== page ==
As regards "Love". I respect your opinion as you do mine, but I said that it's my viewing. I learned to never rely on "many claimant's considerations" to accept absolute authoritative statements, especially on taste and craft and technology. Encountered too many sheepheads on this planet... :) (not meaning you, of course! Just to avoid misunderstanding)!

But to be nice to film critics for once, I suggest you shoot the one who compares "Love" with "Barry Lyndon" - like comparing The Monkeys with The Beatles... really B) !

 

 

Enough silly jokery, now on a serious note:

 

There's plenty of stuff in my post to read it the way it was intended by me in relation to drugs, careers, achievements and creativity; if one wants to read it that way, it's all there.

 

I can see your points and also your perspective, and appreciate that - I just can't share it due to my personal experiences. But I think the best way to discover what I mean is that you start yourself with serious alcohol, and not just getting drunk every other day as the Average Joe Party Animal. Then after a year or so (depending on how your directing career goes) I would accept cocaine offered to you in the toilet of a party, just a bit. Some friend will recommend nice pills to keep you happy in moments you think you would love to be swallowed by the ground. Then you start mixing it, as the cocktail shaker was on sale. Eventually, the great creative output will come by itself. Then, when Mister Tequila warms your bed every night (and I am not talking about Lee Tamahori's prefered companion from south the border), you will move to heroin all by yourself. That'll make the rock'n roll live perfect.

 

Said it all in my first two posts. Best wishes and cheers,

 

-Michael

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But to be nice to film critics for once, I suggest you shoot the one who compares "Love" with "Barry Lyndon" - like comparing The Monkeys with The Beatles... really B) !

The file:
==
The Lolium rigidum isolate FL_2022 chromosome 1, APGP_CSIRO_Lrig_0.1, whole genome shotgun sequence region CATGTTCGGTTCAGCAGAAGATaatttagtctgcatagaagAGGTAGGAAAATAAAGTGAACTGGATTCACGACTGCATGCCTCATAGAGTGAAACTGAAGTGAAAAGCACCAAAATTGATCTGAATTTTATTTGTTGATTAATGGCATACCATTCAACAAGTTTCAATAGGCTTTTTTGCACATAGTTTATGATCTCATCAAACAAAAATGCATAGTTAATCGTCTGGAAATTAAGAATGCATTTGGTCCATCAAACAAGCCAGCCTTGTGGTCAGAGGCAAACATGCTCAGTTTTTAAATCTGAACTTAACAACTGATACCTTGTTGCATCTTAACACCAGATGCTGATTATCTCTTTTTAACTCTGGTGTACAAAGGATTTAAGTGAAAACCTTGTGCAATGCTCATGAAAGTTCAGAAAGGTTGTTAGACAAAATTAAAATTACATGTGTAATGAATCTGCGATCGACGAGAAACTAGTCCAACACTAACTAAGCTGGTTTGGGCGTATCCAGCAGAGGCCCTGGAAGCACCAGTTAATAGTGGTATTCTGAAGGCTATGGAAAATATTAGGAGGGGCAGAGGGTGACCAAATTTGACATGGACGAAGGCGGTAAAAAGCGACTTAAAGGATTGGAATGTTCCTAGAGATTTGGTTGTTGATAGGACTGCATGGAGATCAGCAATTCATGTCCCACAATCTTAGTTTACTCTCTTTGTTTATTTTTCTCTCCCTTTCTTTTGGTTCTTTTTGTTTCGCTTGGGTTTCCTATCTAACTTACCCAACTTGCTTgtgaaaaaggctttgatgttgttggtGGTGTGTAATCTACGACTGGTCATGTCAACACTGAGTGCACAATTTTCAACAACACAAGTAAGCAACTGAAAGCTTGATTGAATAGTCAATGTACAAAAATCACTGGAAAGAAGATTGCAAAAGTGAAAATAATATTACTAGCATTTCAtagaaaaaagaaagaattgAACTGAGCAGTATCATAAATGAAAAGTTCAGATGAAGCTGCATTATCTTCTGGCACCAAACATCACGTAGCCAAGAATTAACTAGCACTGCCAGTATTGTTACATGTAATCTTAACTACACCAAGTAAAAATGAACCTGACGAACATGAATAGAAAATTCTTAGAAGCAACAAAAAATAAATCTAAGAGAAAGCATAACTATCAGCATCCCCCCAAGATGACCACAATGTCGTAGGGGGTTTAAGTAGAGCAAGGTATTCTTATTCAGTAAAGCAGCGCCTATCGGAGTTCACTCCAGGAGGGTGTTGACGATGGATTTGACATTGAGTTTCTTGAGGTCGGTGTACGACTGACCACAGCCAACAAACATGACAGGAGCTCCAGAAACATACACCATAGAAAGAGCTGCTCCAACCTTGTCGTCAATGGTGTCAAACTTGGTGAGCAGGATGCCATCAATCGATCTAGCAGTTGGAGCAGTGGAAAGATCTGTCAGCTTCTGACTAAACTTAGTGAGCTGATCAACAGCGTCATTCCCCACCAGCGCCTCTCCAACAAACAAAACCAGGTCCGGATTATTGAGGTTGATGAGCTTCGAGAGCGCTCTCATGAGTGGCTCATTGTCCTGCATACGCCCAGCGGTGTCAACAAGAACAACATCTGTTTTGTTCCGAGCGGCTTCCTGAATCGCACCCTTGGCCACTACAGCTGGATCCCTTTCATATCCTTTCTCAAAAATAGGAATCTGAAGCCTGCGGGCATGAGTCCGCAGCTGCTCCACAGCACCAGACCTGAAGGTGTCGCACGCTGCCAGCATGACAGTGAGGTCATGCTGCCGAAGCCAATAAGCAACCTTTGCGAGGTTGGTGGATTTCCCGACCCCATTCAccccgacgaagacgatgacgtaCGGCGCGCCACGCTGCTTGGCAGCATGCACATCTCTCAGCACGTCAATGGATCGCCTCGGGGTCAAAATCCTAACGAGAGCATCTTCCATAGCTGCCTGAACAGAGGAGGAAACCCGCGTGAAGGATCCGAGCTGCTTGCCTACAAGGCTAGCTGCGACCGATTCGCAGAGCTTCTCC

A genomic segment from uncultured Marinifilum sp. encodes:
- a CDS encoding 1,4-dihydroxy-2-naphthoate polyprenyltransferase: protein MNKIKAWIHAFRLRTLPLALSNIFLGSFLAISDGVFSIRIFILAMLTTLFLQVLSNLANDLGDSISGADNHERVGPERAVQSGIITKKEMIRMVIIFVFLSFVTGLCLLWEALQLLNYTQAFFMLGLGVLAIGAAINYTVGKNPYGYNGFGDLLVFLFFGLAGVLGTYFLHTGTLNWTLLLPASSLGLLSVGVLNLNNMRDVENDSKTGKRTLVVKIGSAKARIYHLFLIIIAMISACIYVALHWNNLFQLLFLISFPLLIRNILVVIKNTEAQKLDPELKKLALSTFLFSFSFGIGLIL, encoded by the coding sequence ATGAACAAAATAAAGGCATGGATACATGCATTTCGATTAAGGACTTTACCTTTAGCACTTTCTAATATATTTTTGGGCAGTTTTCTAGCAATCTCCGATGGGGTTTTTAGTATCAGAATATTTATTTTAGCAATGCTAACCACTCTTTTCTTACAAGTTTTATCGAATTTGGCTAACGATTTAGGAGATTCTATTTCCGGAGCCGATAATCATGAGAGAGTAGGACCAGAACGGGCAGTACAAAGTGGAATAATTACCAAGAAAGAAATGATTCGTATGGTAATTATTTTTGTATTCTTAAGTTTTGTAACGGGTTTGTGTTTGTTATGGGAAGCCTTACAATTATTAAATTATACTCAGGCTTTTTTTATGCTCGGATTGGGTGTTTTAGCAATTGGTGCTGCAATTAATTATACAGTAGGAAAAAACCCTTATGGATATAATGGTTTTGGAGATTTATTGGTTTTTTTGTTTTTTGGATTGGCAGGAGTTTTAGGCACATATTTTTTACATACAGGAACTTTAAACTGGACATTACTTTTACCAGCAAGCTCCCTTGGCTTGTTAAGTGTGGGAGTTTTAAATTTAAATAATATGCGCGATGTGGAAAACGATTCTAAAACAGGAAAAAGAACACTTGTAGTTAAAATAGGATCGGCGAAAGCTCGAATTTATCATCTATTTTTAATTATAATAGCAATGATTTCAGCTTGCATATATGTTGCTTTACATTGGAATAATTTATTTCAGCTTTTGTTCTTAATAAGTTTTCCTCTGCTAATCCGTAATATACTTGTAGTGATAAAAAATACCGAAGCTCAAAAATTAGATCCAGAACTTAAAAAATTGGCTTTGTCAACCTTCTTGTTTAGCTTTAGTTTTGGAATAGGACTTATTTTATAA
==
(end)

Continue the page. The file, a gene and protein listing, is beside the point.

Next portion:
Blasphemy! :)

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What drug was that Keith ? Viagra ?

 

On a cinematography forum? I know people get their kicks in strange ways but I've never got or wanted to get wood on this site... even if some lenses give me the horn!

  • Upvote 1

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I think I read here in a thread before about Doyle, that they always have a standby DoP in case the genius doesn't turn up. Anyway, it appears that however he turns up, he takes quite accurate meter readings.

 

BTW John, glad your tickets weren't for today, as I believed rain stopped most of the action

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Michael, as much as I love Chungking, Happy Together, etc .... In the Mood blows those movies out of the water, IMO.

 

Can't I like all (plus Ashes Of Time) ?

 

To me In The Mood takes wat they did in a more subtle - but beautifully rendered direction...

 

that said I bet more than half of the final version is Li Ping-bin's work, no ?

 

-Sam

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OUCH! That man has embarrased himself in two minutes more that I have on this forum in two years! I can imagine how he must have felt watching this back the next morning, and I sure can sympathise.

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The difference, Matthew, is that you are a lovely Student Director of Photography eager to learn and invariably making blunders along the way (like everyone does throughout one's life - the art of living is to be honest to oneself and acknowledge it).

 

Doyle is a world-leading DoP and cinematographic artist who created a new visual language with Wong Kar-Wai, but is unable to cope with a variety of things I posted about earlier - that too happens to many! It's just a shame and shouldn't be naively glorified by "Wannabe Man-Dudes" into some romantic crap which it ain't for those who life(d) through it.